In terms of the vasoactive drug of choice I think you will get pretty widespread agreement in your view of choice of vasoactive drug. My personal use of phenylepherine is mainly as a push dose pressor used to temporize (and at the expense of peripheral tissue perfusion) to allow critical procedures such as intubation, central line and chatacholamine infusion to be performed and set up.


  2. My friend, excellent stuff as always! A few small quibbles…
    I use the term pressors b/c it is embracing of all of these drugs: there are inopressors like epi and norepi and pure vasopressors, such as phenyl. Vasoactives sort of ignores a important non-vaso site of action: namely the heart. But this point is merely pedantic.

    Of more importance is the one role phenylephrine may have in septic shock, which may be the tachycardic septic patient. They ostensibly have a good deal of circulating inopressors already, and may benefit from the pure alpha. I too was fascinated by the two alpha articles you mention in the anesthesia lit. Neither of them contradict my belief that in a profoundly afterload reduced patient, a pure alpha will certainly improve CorPerfPress ansd therefore CO, so long as they take profound vasodilation, to less vasodilation in the setting of adequate vascular filling. Obviously a misuse of phenylephrine will result in a worse pump than a misuse of the inopressors.

    Last, push-pressors shouldn’t preclude inopressor use. Push-dose epi and if I can find some more literature push-dose norepi will allow you the best of both worlds.

    I’d love to hear your thoughts.


  3. I was hoping Your Excellency would comment on this post Scott!

    My post was deliberately provocative because I want people to (1) question some of the dogma surrounding vasoactive drugs and (2) think about the pathophysiology of whatever shock state is present prior to prescribing them. I agree with all your points, and will briefly reply to them:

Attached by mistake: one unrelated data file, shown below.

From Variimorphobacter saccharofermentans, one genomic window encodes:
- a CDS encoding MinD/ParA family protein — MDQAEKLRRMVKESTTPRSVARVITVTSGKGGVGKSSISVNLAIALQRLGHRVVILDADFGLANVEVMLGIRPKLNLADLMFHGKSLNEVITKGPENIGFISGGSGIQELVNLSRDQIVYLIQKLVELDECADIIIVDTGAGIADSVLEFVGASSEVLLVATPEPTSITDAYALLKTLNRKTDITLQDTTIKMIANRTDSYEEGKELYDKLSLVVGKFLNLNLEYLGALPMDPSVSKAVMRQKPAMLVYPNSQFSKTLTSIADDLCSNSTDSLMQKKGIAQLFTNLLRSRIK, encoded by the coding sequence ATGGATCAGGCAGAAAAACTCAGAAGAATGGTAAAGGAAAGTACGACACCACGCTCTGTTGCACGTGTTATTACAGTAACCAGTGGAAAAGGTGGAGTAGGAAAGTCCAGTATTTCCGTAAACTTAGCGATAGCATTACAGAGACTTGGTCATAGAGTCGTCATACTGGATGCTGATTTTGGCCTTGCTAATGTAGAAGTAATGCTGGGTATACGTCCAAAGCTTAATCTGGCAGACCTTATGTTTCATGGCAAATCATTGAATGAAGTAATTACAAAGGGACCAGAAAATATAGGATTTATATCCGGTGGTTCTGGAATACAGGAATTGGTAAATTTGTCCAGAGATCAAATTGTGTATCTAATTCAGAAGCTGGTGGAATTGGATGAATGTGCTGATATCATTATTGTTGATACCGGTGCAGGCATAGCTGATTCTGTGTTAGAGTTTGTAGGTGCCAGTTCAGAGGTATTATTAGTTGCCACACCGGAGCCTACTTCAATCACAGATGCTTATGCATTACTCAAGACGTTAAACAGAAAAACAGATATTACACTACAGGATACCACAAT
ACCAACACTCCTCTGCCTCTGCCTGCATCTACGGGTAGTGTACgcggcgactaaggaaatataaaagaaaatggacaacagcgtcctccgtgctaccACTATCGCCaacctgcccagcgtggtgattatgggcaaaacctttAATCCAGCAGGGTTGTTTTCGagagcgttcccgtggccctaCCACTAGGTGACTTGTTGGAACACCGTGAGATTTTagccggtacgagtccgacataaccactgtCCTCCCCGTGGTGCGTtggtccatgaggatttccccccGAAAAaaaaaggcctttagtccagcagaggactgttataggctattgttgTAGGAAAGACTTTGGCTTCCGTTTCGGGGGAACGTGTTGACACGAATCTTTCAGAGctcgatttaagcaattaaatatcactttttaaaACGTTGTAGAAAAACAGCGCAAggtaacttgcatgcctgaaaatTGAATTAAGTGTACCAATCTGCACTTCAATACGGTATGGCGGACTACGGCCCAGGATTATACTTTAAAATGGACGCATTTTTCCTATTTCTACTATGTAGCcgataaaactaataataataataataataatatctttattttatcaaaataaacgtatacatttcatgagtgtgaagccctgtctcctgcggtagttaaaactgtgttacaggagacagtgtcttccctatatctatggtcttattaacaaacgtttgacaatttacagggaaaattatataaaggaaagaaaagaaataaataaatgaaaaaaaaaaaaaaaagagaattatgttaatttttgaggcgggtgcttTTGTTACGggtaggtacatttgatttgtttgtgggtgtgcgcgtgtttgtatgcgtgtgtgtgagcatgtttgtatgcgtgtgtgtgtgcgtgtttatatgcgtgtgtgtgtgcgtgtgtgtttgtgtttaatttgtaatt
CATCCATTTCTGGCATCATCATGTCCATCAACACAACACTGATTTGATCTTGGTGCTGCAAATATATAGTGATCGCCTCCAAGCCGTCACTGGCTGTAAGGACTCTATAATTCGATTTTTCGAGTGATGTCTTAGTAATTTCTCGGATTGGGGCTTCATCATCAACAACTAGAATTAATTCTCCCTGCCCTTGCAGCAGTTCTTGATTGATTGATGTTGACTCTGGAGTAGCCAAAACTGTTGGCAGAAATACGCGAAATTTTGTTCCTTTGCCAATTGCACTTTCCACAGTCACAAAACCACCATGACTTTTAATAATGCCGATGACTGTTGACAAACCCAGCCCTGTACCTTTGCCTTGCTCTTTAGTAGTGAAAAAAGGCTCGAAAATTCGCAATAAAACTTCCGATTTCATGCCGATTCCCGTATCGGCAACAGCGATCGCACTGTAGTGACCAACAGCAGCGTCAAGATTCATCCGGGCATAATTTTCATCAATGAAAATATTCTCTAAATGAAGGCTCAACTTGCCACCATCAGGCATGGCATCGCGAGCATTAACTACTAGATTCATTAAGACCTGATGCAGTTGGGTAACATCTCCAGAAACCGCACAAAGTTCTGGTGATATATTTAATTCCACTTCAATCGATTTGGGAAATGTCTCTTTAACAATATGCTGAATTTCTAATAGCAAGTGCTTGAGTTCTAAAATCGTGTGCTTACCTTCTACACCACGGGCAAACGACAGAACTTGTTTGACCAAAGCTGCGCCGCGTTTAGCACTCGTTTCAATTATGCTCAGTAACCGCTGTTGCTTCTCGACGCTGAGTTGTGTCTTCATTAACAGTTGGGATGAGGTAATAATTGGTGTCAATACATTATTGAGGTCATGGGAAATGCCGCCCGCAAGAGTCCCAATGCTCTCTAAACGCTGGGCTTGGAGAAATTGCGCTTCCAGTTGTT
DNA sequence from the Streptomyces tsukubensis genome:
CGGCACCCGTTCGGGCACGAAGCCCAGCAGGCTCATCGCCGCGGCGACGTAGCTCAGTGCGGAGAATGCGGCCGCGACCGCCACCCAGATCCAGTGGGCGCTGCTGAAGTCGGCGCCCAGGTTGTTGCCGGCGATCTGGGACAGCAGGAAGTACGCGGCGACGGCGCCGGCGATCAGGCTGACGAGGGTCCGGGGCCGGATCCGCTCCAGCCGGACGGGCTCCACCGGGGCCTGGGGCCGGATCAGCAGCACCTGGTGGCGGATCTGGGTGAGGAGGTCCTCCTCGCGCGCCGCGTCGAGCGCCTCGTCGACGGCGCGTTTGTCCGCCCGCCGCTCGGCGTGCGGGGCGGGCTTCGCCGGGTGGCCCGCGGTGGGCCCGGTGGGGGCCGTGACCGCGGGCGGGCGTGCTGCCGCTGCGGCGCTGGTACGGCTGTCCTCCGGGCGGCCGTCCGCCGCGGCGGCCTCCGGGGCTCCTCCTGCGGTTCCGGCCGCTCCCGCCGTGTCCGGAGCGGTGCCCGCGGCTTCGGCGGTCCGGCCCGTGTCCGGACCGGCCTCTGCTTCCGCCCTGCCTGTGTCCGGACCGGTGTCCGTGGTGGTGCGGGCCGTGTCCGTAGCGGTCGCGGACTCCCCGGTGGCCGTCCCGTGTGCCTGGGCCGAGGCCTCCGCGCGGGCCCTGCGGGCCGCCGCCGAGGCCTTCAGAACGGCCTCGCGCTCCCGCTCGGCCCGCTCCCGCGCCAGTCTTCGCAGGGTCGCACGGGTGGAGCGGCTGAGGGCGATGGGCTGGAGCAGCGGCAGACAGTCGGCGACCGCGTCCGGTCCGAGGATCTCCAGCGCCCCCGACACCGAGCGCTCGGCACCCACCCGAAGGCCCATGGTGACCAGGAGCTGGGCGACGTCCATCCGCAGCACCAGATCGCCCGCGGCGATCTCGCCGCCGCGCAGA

‘Pressor’ can of course mean anything that raises the BP, and might be an appropriate term (although will often exclude dobutamine). However ‘vasopressor’ (and sometimes pressor) can (and in medical dictionaries, articles, and textbooks more usually does) mean a vasoconstrictor. A typical example is here. I take your point about the limitation of the word vasoactive. Does anyone have a more comprehensive term for ‘drugs that affect circulatory pump and/or vascular physiology’?

    This sounds like a stupidly pedantic obsession with terminology, but I believe it influences the thinking about how the drugs work. I meet many physicians who believe that dopamine and noradrenaline do exactly the same thing, or more worryingly, that phenylephrine/metaraminol are satisfactory substitutes for noradrenaline (even as infusions). I think that is principally because noradrenaline seems still to be described in teaching as a pure alpha-agonist, which it isn’t.

    Coming onto my point (2), your example of supporting coronary perfusion pressure in a vasoplegic patient is a beautiful example of what it would be great to see more of. A physiology-targeted rather than number-targeted intervention based on clinician cerebration. Delicious! I’ve seen too many patients with tension pneumothoraces or exsanguination treated with metaraminol to condone a simplified ‘hypotension = needs pressor’ approach.

    I do buy into the idea of ‘push-pressors’ as a time-buying, life-preserving intervention in the ED or settings where vasoactive infusions are necessarily delayed or difficult. My push-pressor is adrenaline / epinephrine 1 ml from the 1:10 000 minijet added to 9 mls 0.9% saline, giving 0.5-1ml (5-10 mcg) at a time. I haven’t yet seen a need to replace that with a drug more limited in its mechanism and less familiar to ED staff, but I am a ‘keep it simple when the poo’s approaching the fan’ kind of bloke.

    Cheers mate – thanks for contributing to the site


  4. Hi Cliff
    Interesting provocation.
    I am in your camp when it comes to push dose adrenaline at a 1:100000 dilution. Works well and I figure nature has a good reason to give us adrenal glands

    We don’t carry phenylephrine in our retrieval packs and after reading this post I can see why.